It's no secret that sexual assault is a widespread problem that affects people in all areas of society. As it turns out, though, even increased focus and prevention efforts don't always have the intended effect of curbing assaults. In one particularly glaring case of this, the issue of sexual assault in the military has worsened despite prevention efforts, according to a new Pentagon survey released on Thursday, the Associated Press reports.
Every two years, the Pentagon conducts a survey on the rate of sexual assaults across all four branches of the military: the Army, Navy, Air Force, and Marines, according to USA Today. In 2016, officials found 14,900 instances of sexual assault, according to ABC News, which marked a decrease from the 20,300 cases in the 2014 survey. This year's survey, however, shows an estimated 20,500 cases of sexual assault in the military, an increase of almost 38% in two years, according to USA Today.
"To put it bluntly, we are not performing to the standards and expectations we have for ourselves or for each other. This is unacceptable," acting Defense Secretary Patrick Shanahan wrote a letter to top officials in his department. "We cannot shrink from facing the challenge head on. We must, and will, do better."
The Pentagon report included cases of undesired sexual contact that ranged from groping to rape, according to CNN. Women in the military between ages 17 to 24 were most likely to have experienced sexual assault, as CNN wrote. This was also the group that also saw the greatest increase in instances of sexual assault, according to a press release from the Department of Defense.
“The challenge we have is every generation we have coming into the military is new and different and coming from a different place,” said Elise Van Winkle, executive director for force resiliency at the Department of Defense, according to the press release. “We have a responsibility as a military to change the behavior of our service members as they come in, to teach them what is right and wrong in the military, and what our expectations are for them no matter where they come from."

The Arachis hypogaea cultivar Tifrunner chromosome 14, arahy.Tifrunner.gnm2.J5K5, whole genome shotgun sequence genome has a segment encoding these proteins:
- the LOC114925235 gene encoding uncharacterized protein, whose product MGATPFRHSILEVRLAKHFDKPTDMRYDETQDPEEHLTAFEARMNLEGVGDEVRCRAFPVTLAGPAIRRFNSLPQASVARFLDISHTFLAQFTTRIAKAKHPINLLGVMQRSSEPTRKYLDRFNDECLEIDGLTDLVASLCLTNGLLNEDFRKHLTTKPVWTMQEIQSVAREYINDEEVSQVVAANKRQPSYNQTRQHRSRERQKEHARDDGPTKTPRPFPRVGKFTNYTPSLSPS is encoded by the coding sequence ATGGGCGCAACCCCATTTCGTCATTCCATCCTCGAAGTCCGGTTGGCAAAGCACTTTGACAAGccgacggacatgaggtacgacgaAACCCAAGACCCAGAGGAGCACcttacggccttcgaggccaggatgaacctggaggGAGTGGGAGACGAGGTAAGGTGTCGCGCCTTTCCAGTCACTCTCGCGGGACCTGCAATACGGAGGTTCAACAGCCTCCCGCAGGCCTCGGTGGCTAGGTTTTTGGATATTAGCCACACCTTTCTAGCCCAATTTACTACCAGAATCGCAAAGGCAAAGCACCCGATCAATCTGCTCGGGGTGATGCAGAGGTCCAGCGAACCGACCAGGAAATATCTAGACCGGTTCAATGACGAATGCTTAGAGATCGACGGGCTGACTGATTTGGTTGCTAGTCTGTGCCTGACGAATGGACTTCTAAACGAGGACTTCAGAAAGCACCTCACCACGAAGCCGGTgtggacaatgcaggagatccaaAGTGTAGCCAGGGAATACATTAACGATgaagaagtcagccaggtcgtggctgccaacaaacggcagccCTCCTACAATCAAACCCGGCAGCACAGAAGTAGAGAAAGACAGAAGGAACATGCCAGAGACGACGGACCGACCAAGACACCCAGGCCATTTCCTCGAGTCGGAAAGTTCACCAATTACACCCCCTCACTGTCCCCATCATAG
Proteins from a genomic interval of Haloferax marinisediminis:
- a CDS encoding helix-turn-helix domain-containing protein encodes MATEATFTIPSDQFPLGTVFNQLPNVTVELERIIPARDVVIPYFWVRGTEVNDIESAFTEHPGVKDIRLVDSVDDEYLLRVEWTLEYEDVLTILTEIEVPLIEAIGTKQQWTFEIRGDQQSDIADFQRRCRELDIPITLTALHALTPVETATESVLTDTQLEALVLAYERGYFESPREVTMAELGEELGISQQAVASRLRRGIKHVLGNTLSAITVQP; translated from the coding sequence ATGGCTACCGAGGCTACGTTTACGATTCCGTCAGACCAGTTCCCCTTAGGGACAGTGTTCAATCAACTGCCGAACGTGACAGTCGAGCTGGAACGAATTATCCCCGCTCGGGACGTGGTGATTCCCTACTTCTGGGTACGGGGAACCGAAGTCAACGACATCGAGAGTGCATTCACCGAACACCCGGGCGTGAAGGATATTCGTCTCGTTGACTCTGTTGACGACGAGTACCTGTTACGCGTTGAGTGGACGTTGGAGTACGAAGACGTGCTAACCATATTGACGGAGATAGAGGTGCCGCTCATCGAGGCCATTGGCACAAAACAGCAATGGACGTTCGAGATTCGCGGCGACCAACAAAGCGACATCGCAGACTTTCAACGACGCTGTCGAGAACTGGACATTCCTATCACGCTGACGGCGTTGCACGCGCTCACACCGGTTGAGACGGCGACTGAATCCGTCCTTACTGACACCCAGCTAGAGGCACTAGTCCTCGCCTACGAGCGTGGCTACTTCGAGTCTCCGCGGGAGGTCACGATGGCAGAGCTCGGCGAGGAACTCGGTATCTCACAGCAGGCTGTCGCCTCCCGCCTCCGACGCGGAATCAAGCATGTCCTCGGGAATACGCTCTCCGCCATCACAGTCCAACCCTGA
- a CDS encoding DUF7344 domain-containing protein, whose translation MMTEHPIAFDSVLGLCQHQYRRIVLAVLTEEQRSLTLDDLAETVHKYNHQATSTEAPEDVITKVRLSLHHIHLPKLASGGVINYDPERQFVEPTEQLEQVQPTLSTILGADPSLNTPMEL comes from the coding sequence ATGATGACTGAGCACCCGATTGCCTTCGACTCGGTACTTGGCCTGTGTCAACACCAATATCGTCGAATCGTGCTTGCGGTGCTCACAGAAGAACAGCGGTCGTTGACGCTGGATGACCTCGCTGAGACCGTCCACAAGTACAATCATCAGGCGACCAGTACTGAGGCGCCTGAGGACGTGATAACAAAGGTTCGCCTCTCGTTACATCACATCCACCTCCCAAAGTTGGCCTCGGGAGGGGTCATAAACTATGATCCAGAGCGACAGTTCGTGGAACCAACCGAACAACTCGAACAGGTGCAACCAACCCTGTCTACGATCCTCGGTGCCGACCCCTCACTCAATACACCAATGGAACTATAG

Multiple officials from the Department of Defense have made statements attributing the rise in prevalence of sexual assault as a "leadership issue," as the military's Sexual Assault Prevention and Response Office Director Navy Rear Adm. Ann Burkhardt said in a press release.
“I think it really is a leadership issue, and that means it really is all of us participate in the process to look at ways to address the climates," Burkhardt said.
In his letter, however, Shanahan suggested a more extreme step to combat the issue — making sexual harassment into a "stand-alone military crime," as recommended in a report issued by the recently formed Sexual Assault Accountability and Investigations Task Force. This wasn't the first time he had brought up the issue; on Wednesday, he said as much in testimony before the House Armed Services Committee, according to CNN.
"This would be news breaking, we're going to criminalize certain activities in this next year to reflect the seriousness that we're going to take on certain behaviors," Shanahan said, per CNN.
As the Pentagon report shows, though, there's much work that needs to be done in order to truly address the situation and make the military a safe place for any person willing and able to serve.